Analyst Barney Gray, in a note, says the failed exploration well offshore Liberia - for which all costs were covered by US oil major Exxon – was a disappointing setback for the company but also “very much part and parcel of high risk / high impact oil and gas exploration”.
As Gray highlights the company still has exposure to an 80% interest in the OPL 226, host to the offshore Noa discovery, via the ShoeCan joint venture.
He says that this project offers exciting exposure to Noa’s near-term cash generation potential, which can be unlocked by drilling an early appraisal/production well.
“ShoreCan’s technical team has identified several locations to test both the Noa-1 discovery with a low-risk appraisal well, potentially near the end of 2017,” the analyst said.
“A successful result here could be put on early production via an FPSO and start generating cash for the JV as early as 2018.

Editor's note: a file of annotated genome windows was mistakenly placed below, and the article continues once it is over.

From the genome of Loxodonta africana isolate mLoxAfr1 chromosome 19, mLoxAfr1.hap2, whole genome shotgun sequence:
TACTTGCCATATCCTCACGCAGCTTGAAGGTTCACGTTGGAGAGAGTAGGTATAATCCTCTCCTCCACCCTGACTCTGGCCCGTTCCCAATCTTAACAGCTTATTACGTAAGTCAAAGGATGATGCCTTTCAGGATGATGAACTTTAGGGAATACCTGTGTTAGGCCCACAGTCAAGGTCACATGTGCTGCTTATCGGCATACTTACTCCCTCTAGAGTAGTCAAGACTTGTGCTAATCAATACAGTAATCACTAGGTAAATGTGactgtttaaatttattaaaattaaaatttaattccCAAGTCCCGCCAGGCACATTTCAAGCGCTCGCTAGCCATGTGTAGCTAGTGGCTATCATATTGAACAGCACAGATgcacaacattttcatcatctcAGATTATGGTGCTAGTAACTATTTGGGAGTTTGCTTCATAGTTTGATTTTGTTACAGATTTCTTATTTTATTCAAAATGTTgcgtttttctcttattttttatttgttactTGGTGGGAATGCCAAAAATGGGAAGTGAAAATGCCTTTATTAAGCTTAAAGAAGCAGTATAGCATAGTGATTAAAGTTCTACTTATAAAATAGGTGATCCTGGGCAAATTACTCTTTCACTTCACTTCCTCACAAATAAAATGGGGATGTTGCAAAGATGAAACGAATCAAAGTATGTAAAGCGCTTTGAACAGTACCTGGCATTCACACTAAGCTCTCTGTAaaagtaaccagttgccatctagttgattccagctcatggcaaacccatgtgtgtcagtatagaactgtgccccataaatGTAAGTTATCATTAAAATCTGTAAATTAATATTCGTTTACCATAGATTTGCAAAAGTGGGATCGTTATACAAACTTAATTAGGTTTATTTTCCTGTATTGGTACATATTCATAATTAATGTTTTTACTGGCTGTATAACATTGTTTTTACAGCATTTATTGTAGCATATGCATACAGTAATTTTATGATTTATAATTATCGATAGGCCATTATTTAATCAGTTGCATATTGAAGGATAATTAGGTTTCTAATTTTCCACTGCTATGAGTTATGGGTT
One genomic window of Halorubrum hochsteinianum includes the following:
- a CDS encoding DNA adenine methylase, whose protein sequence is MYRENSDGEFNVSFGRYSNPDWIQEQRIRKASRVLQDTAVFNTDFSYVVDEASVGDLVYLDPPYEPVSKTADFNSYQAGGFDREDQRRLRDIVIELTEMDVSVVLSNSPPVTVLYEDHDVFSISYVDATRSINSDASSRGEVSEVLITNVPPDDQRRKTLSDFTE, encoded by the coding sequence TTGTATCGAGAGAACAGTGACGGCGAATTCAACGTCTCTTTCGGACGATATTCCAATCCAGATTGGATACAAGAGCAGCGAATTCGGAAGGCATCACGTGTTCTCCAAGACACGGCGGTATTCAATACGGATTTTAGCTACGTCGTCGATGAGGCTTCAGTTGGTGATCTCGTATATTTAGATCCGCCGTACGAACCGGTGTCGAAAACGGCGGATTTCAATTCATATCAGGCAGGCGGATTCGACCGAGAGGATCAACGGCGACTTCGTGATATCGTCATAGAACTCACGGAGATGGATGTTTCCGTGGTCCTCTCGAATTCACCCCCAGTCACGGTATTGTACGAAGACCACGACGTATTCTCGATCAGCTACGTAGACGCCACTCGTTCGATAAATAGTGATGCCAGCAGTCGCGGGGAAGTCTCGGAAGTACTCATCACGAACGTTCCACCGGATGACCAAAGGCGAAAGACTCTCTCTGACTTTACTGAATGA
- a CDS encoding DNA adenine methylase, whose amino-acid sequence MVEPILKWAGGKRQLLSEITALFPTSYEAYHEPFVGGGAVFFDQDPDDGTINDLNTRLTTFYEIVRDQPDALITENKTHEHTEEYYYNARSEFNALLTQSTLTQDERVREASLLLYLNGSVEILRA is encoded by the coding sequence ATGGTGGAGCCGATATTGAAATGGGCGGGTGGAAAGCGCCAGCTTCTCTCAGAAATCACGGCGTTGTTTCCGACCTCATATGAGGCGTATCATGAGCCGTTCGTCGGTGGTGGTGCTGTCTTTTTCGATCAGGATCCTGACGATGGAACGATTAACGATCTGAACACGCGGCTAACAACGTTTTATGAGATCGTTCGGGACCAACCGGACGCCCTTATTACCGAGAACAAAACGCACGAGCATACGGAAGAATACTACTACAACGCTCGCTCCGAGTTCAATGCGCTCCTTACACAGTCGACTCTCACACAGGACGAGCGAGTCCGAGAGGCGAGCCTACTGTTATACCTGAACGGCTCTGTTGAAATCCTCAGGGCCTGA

“In combination with this plan for an early production system, ShoreCan is also evaluating a full-scale development plan for Noa-1 and adjacent prospects. Such a project could consist of 29 producing wells targeting over 250 mmbbls of oil drilled over 12 years with full production phased in over a ten year period.”
According to Gray, the Noa project would require substantial funding or a farm-out of ShoreCan’s stake.
The cost of starting an early production project is estimated by Gray at as little as US$40mln, which he believes could be covered by debt financing secured on the field’s initial production.
“Although Mersurado-1 represented a setback for COPL, dry wells are a fundamental element of the junior E&P sector,” the analyst added.
“More importantly, COPL has negligible financial exposure to Liberia and now has the opportunity to focus management time on Nigeria.
“Given that Noa-1 represents an early production project with cash flow generation potential, we believe that COPL, through ShoreCan, will seek appropriate funding solutions in the current year in order to accelerate its renewed strategy.”